“Our body begins to destroy itself from the moment it is born. We are fragile. We’re creatures of passage. All that is left of us are our actions, the good or the evil we do to our fellow humans.”
I wrote this review ages ago, but was waiting until I had a physical copy to take photos of… but I’m lazy. So here it is.
What’s it about: Oscar is out for a walk one day when he stumbles across an abandoned house and accidentally steals a pocket watch. Racked with guilt, Oscar attempts to return the watch to the house only to find out that the house is not at all abandoned, but occupied by a young girl, Marina, and her sickly father German (I hope I’m spelling that right… I listened to the audiobook so I could be wrong). Marina and Oscar quickly become friends. Marina then tells Oscar of a cemetery where on the last Sunday of every month a veiled woman leaves a single red rose on a grave marked only by a black butterfly. They then seek out to uncover the mystery of the veiled woman, which takes them on a journey through post-war Barcelona and the tales of a number of rather mysterious characters.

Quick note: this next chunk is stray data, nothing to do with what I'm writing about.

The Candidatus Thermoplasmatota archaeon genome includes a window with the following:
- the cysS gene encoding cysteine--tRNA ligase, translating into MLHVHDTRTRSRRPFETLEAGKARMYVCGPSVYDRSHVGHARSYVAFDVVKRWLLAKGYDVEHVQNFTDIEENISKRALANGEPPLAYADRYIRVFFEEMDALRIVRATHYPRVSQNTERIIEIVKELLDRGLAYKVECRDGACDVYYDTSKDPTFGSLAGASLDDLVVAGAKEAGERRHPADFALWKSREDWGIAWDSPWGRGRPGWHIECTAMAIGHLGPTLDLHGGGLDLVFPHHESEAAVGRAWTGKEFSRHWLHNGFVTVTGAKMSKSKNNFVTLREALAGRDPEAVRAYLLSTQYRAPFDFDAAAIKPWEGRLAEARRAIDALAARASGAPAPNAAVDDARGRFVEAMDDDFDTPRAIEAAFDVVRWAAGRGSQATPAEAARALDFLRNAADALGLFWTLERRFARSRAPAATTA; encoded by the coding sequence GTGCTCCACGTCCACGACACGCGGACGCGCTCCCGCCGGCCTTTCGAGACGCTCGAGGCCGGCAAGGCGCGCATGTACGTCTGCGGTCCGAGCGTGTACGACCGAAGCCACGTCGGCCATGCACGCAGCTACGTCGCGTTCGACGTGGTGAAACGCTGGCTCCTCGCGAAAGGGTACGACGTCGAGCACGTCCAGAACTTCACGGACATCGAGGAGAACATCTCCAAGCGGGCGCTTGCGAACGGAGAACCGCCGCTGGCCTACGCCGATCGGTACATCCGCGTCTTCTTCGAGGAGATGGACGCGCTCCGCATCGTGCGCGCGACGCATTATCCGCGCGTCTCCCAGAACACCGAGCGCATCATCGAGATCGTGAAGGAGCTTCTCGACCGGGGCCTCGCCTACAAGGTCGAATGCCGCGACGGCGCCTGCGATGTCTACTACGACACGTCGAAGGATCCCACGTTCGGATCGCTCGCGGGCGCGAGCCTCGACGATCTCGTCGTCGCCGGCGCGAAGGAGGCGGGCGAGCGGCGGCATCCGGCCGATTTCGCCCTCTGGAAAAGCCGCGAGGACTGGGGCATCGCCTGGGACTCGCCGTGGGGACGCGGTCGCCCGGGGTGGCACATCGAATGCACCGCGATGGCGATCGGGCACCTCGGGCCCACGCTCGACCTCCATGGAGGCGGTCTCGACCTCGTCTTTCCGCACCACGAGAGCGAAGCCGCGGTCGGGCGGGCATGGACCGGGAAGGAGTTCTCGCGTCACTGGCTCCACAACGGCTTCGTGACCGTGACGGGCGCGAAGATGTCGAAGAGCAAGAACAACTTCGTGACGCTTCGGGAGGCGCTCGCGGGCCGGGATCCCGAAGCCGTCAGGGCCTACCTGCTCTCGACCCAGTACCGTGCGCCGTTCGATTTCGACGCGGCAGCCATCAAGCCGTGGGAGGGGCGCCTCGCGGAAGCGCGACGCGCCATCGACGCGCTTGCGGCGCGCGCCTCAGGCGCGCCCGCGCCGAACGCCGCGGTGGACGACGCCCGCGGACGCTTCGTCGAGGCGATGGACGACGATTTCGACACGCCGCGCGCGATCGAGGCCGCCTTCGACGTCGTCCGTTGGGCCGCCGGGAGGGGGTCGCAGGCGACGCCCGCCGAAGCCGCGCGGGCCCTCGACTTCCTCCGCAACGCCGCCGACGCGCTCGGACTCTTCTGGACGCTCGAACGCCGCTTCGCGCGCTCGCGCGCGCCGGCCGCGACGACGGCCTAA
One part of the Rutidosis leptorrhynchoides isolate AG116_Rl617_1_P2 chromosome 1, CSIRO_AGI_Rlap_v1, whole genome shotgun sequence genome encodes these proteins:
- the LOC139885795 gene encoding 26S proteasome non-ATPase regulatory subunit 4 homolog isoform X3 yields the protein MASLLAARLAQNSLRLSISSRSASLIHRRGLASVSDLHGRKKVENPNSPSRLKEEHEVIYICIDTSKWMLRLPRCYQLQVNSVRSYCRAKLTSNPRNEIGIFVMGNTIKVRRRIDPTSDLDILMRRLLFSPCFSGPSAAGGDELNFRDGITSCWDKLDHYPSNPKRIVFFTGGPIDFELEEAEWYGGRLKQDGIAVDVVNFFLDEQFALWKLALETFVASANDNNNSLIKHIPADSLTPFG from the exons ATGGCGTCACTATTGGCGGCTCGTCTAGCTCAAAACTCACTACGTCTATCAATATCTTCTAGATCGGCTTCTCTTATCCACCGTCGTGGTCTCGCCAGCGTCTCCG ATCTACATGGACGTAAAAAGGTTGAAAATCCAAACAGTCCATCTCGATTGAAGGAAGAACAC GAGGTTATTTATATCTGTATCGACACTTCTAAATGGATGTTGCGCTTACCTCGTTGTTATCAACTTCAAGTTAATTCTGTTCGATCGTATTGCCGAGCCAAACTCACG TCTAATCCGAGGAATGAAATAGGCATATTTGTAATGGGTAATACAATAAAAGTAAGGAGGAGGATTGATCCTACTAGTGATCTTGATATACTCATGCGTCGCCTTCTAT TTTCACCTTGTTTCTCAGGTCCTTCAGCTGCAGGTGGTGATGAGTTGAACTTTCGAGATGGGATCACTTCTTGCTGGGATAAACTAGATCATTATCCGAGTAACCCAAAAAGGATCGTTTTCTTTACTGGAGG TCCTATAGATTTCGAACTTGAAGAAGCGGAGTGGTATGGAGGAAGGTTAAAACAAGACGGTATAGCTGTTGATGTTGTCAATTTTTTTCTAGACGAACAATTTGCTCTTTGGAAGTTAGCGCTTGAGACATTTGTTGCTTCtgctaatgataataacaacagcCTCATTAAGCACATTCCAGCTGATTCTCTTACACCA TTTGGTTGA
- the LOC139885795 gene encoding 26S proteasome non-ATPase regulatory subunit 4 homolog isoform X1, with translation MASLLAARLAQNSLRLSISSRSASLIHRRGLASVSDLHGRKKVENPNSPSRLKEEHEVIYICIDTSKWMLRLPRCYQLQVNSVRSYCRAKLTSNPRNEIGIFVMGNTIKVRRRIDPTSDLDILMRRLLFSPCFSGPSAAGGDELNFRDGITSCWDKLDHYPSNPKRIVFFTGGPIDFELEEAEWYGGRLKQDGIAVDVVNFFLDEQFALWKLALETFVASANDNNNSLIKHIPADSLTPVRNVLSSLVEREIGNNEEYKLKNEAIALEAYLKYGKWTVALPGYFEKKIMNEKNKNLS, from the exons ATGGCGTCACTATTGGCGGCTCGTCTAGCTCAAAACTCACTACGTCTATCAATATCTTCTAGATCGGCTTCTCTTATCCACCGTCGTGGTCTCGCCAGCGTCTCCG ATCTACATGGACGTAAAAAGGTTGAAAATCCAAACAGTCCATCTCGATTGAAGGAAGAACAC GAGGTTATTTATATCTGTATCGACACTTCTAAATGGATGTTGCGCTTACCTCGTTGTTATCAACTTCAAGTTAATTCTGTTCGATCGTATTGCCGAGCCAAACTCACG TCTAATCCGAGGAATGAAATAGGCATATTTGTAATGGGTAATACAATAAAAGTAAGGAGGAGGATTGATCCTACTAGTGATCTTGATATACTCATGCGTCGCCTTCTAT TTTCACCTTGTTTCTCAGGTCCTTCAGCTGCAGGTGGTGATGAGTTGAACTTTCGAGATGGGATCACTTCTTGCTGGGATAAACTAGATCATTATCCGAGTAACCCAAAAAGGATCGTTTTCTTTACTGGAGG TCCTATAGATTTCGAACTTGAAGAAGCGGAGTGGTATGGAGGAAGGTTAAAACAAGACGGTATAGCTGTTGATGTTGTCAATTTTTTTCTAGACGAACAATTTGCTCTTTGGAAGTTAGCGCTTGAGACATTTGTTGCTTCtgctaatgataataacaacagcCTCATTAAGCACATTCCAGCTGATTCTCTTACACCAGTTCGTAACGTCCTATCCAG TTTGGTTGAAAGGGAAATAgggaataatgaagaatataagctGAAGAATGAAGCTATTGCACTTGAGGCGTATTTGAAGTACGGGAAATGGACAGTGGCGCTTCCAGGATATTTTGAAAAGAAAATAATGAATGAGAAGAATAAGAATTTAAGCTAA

“Patience is the mother of all virtues and the godmother of madness.”
What I thought: Marina is an example of a perfect book. There is not a single word in it that could be changed to improve it. The writing is just go bloody beautiful. This story could actually be about absolutely anything and it would still be engaging because of the writing and the characters. Part mystery, part historical fiction, and even part horror, this book is very difficult to place into any kind of box.
I adored the dark and macabre mystery in this story. It is the kind of book that if it was a film, it would be animated in the style of Coraline.
“Time does to the body what stupidity does to the soul”
I now want to read every single word ever written by Carlos Ruiz Zafon because this was just so beautifully written.
I rate it 5/5 stars.
Find it here: